09:00 | Ulf Norell (Chalmers University) Modules and records in Agda In Agda, record types and modules are orthogonal features; record types are simple sigma types without any advanced features such as subtyping or row polymorphism, and modules are non-first class entities whose purpose is to manage names. I will show how modules and records play together to allow us to work with hierarchical structures without having to extend the language with more powerful features. |

10:30 | Gerwin Klein (University of New South Wales) Large-scale proof and libraries in Isabelle In this presentation I will give an overview on the experience on proof-reuse and proof-libraries in Isabelle/HOL in two areas. The first is the L4.verified project, a large-scale proof of implementation correctness on the C level of the seL4 Operating Systems Microkernel. The proof consists of 200,000 lines of Isabelle script, includes multiple frameworks and libraries, had used external developments in core areas, and has contributed libraries and components back into the Isabelle distribution. The second part of the talk will be about the experience so far in submissions and re-use in the Archive of Formal Proofs (AFP), an archive of user-contributed Isabelle developments and libraries. |

11:30 | Andrzej Trybulec (University of Bialystok) Mizar Mathematical Library - a large repository of formalized mathematics Mizar is a computer system verifying mathematical proofs translated to or written in the Mizar language. The Mizar Mathematical Library (MML) is the main repository of formalized and computer-checked mathematics. Over two hundred authors contributed to the MML, which at the present includes almost ten thousand definitions and over fifty thousand theorems with complete proofs. The Hahn-Banach theorem, the Bing and Nagata-Smirnow metrization theorems, the Jordan curve theorem, and the Brouwer fixed point theorem are among the most advanced theorems contributed. The goal of the talk is to describe semantic mechnisms: structures, attributes and registrations used to develop abstract mathematics in Mizar. |

14:00 | Don Sannella (University of Edinburgh) Proofs in structured specifications Work on structured algebraic specifications provide syntax and semantics for a module language for proof assistants, together with a rich theory giving useful connections to relevant notions including module refinement and transformation. Modules can be built using different logical systems, once appropriate connections between the logics in use are provided. This theory takes a mainly model-oriented point of view, and proofs turn out to be less straightforward than one might wish. I will give an overview of this body of work, with stress on the issues that arise in connection with proof. |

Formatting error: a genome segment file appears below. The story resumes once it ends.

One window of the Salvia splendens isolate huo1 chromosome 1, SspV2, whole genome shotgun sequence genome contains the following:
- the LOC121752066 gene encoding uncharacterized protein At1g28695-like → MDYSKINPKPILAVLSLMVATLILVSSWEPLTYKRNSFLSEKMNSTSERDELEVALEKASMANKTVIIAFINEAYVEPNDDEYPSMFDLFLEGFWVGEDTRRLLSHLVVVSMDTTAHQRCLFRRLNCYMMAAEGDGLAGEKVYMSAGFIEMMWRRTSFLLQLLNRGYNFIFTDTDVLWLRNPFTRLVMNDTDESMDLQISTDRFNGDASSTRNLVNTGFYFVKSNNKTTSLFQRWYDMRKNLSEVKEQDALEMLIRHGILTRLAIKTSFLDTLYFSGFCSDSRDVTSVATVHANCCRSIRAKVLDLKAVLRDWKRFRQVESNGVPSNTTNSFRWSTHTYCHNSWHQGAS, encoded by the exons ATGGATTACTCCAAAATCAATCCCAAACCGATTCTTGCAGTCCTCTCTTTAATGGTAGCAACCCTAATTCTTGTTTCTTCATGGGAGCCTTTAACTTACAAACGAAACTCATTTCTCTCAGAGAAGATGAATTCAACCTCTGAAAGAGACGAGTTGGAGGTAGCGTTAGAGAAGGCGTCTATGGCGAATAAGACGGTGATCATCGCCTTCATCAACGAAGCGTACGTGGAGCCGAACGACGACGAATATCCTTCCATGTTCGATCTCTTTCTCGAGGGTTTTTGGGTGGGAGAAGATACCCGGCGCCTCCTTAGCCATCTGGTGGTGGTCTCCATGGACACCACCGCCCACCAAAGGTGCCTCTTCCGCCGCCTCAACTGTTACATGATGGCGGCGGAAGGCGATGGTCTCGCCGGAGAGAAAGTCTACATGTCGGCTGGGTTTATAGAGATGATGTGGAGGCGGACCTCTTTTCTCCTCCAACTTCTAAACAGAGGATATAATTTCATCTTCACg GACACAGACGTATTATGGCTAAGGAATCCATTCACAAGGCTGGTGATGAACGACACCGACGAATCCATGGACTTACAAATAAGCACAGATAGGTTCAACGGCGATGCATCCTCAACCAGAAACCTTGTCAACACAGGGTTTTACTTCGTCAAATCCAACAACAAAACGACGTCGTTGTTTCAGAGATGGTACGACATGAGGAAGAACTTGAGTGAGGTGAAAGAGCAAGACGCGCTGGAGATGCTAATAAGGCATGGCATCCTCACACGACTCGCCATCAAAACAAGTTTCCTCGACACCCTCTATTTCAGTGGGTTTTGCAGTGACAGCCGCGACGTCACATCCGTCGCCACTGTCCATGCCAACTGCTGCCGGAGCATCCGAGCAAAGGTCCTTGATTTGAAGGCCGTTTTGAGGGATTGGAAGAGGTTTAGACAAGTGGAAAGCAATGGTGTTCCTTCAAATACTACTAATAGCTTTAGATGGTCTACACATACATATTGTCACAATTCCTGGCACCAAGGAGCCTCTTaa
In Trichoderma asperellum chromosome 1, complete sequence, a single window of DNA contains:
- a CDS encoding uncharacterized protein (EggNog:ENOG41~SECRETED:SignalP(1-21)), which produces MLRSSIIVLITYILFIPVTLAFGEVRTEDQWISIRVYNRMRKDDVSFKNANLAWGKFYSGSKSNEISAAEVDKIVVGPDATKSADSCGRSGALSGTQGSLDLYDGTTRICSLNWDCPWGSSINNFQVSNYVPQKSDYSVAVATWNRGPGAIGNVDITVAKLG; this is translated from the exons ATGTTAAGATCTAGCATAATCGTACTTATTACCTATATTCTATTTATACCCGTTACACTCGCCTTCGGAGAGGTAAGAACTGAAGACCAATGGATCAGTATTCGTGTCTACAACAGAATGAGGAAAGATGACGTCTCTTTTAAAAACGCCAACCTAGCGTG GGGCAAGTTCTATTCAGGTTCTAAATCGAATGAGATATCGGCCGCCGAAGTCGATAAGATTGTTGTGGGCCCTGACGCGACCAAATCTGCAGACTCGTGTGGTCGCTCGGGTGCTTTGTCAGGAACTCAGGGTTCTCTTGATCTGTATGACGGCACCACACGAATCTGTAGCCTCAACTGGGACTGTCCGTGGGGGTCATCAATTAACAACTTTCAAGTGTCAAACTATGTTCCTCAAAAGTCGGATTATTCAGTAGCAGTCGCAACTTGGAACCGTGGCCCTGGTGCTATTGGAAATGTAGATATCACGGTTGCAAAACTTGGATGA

15:30 | Dale Miller (INRIA) Towards a broad spectrum proof certificate Proof assistants and automated theorem provers generally produce evidence of a successful proof in an assortment of (often ad hoc) formats. The extent to which one prover can understand and check such evidence from another prover is the extent to which they can successfully inter-operate. I will outline some recent work on providing a single proof system that can be tuned so that it can host proof systems such as sequent calculus, natural deduction, tableau, and tabled deduction for classical and intuitionistic logics. A proof checker for the hosting proof system can then immediately be a proof checker for all of these other proof systems. The hope is that such a flexible format for proof certificates can be the basis of a lingua franca among proof systems. Central to this work is the use of linear logic and focused proof systems. |

16:30 | Adam Chlipala (Harvard University) A Bottom-Up Approach to Safe Low-Level Programming It's hard to please everyone with a systems programming language. If we follow the usual rules of language design, every programmer will miss some feature and complain that some feature should have been left out. Safe programming languages rely on increasingly complicated (and often arbitrary-seeming) type systems and program analyses, and yet still these features don't support full verification. What if we stopped trying to design a single language and instead let programmers implement language features as libraries? With traditional compiler architectures, it would be very hard to ensure that the different features played well together... but what if our platform is a proof assistant, not a traditional compiler? In this talk, I will discuss some preliminary experiments of that kind: implementing an open "systems language" via Coq metaprogramming libraries that build verified machine code programs. |